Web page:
[2016-10-15 20:41:45] INFO connection/get_ssl_certificate No SSL capability.

To remedy this, you need to compile Icecast with openssl support enabled. I recommend installing Icecast2 from the repositories and then removing it. This builds all the configuration files in /etc/icecast2, creates a daemon user and group called icecast2 and icecast, respectively, and provides the init scripts necessary to start Icecast automatically during the boot process.

Make sure your repository cache is up-to-date:

sudo apt-get update

Install Icecast2 from the repositories:

sudo apt install icecast2

It will ask you three passwords to set. These will be stored as plain text in /etc/icecast2/icecast.xml, so choose your passwords wisely.

Remove Icecast2, but don’t purge:

sudo apt remove icecast2

Optionally, you can check whether the configuration files are still there:

ls -l /etc/init.d/ /etc/ | grep icecast

Install the development tools required to build Icecast from source:

sudo apt install git gcc build-essential

Note: I’m not positive these are all the development tools. Leave me a comment if you need help with this.

Now let’s get some of the dependencies required to compile Icecast from source. As of Icecast v. 2.4, it requires the following packages: libxml2, libxslt, curl (>= version 7.10 required), and ogg/vorbis (>= version 1.0 required). You’ll also need libssl-dev (of course).

sudo apt install libcurl4-openssl-dev libxslt1-dev libxml2-dev \ 
libogg-dev libvorbis-dev libflac-dev libtheora-dev libssl-dev 

If apt reports you already have these installed, no worries. Let’s get compiling!

The development libraries provided above are only the bare minimum necessary to compile Icecast with SSL support. You can also install other libraries to extend the functionality of Icecast. Once you have the Icecast source downloaded, you can run ./configure -h to see some of the extra packages that are supported. For example, you can install the Speex library to provide support for this speech codec:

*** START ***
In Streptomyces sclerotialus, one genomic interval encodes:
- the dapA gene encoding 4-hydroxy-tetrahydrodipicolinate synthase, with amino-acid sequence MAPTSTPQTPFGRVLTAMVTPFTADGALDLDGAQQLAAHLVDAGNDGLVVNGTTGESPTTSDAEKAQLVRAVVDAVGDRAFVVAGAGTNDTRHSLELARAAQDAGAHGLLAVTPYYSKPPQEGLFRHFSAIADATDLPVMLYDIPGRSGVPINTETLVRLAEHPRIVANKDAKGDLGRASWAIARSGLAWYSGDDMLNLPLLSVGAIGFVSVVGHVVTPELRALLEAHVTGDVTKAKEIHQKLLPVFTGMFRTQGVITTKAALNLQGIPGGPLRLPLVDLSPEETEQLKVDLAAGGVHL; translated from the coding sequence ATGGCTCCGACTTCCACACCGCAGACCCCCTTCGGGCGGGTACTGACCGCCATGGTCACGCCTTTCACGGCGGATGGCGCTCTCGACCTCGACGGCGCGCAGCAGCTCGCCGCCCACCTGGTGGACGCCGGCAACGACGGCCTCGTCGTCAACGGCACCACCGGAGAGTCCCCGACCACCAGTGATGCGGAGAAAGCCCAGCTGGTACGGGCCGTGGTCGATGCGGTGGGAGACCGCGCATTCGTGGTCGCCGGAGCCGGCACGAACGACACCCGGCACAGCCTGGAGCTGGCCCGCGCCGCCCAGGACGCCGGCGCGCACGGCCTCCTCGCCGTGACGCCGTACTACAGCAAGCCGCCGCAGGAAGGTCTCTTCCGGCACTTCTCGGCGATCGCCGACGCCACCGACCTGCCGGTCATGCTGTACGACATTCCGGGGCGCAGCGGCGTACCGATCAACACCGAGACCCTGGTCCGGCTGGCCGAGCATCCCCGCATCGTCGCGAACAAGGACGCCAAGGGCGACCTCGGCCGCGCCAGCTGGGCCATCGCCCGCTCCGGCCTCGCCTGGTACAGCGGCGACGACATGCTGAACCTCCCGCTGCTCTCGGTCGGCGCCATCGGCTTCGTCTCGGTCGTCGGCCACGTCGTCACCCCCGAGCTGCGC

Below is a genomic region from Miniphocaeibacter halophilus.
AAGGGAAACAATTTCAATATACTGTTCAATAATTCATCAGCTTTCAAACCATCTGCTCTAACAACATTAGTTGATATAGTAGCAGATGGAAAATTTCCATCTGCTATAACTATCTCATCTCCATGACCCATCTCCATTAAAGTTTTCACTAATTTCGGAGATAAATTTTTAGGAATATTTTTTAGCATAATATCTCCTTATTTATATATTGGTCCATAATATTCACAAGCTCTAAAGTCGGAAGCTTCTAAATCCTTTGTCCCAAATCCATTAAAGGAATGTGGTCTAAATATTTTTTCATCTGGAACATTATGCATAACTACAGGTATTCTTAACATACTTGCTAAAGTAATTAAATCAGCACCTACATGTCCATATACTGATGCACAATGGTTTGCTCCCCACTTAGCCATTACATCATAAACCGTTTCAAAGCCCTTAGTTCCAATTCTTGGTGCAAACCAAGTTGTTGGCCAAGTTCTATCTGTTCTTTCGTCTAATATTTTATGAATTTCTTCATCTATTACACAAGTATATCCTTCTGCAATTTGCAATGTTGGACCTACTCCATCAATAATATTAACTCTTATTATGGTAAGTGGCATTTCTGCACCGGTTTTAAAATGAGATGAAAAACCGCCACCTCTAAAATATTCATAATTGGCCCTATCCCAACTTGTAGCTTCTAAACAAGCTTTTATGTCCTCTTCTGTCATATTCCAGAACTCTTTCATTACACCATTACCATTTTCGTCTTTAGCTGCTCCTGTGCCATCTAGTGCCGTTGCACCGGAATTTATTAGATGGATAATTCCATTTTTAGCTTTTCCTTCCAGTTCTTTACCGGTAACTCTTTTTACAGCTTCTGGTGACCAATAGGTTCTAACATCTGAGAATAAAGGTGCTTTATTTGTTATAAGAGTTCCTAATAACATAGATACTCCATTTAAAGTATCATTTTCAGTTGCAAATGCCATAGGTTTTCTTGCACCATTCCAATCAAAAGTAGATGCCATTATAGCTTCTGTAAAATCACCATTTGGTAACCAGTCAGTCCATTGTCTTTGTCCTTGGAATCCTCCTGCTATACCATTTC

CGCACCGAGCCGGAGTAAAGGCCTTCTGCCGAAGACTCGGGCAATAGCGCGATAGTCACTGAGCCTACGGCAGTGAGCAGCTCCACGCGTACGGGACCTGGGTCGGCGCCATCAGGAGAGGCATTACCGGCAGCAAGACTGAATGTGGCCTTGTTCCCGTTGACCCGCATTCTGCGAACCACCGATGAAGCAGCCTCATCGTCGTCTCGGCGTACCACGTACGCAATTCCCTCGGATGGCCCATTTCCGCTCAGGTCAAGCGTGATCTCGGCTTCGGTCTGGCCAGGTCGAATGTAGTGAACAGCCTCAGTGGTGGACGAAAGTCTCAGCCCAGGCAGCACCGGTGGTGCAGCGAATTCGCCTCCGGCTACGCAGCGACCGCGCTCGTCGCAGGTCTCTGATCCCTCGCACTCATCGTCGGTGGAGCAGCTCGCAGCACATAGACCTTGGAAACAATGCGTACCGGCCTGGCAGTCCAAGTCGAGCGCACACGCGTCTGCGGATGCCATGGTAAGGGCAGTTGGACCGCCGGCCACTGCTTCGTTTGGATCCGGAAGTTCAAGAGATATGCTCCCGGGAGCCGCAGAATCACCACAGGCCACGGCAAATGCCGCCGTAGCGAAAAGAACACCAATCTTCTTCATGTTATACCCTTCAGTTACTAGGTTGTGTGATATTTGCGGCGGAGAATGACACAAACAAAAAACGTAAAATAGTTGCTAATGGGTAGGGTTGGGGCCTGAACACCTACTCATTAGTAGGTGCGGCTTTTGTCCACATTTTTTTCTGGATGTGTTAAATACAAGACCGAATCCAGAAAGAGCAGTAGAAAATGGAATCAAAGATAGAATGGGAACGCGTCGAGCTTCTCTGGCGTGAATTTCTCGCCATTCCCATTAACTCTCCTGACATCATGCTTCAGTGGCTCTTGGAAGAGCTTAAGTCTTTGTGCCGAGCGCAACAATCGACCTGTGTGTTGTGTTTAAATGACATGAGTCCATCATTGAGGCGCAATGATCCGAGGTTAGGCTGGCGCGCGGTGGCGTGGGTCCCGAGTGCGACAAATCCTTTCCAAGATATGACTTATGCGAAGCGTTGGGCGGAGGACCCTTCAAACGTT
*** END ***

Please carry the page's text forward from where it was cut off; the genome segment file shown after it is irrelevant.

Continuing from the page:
sudo apt install libspeex-dev

Make a folder that we can use to compile the source code.

cd /home/pi/; mkdir src; cd src

Clone the latest release of Icecast (See Icecast.org Downloads):

git clone --recursive https://git.xiph.org/icecast-server.git

Move into the source directory and prepare the configuration script:

cd icecast-server; ./autogen.sh

Configure the source code with SSL support enabled:

./configure --with-curl --with-openssl

The configure script will not report that SLL was enabled, it will only report if it’s disabled. You can check that the configuration was successful by running this: 

grep lssl config.status

Grep should output a line similar to this:

S["XIPH_LIBS"]=" -lssl -lcrypto -L/usr/lib/arm-linux-gnueabihf -lcurl -lspeex -ltheora -lvorbis -logg -lm -lxslt -lxml2 "

If so, then openssl has been successfully enabled for compilation. Alternatively, you can look for “configure: SSL disabled!” near the end of the configure script output.

If the SSL library was successfully enabled, compile Icecast:

If you have a 4-core ARM, let’s use all 4 of them:

make -j 4

Otherwise, stick with your single core 🙁


Compiling Icecast only takes about 3 minutes with 4-cores enabled on the RPi 3. This is a breeze compared to FFMPEG, which can take over 90 minutes.

Install Icecast:

sudo make install

Create a self-signed SSL certificate to be used for encryption:

sudo mkdir /etc/icecast2/ssl; 
sudo openssl req -x509 -nodes -days 1095 -newkey rsa:2048 \ 
-keyout /etc/icecast2/ssl/icecast.pem -out /etc/icecast2/ssl/icecast.pem 

This command will provide you with several prompts to answer. Each one is optional, but I recommend filling in at least the Country, State or Province, and Organization.

Configure Icecast to use the newly minted SLL certificate. You need to tell Icecast to only use SSL on a particular port and where the SLL certificate is located:

sudo nano /etc/icecast2/icecast.xml

8443 … 1 … /etc/icecast2/ssl/icecast.pem

Since I was streaming with Darkice, I also needed to create another listen socket. This port will allow Darkice to communicate with Icecast. Icecast will stream to the world with the encrypted socket (port 8443), but communicate locally unencrypted with Darkice using port 8000.

Create symbolic links to the old repository version of Icecast2, so that we can use the /etc files:

sudo ln -s /usr/local/bin/icecast /usr/bin/icecast2 
sudo ln -s /usr/local/share/icecast /usr/share/icecast2 

Now, let’s start it up:

sudo service icecast2 start

And test whether Icecast is hosting via a browser:

https://<server ip>:8443/server_version.xsl

Update (2016-10-31): Fixed symbolic link commands, added pre-requisites for building, and added a comment on adding optional packages to the build based on the comment from acrawford.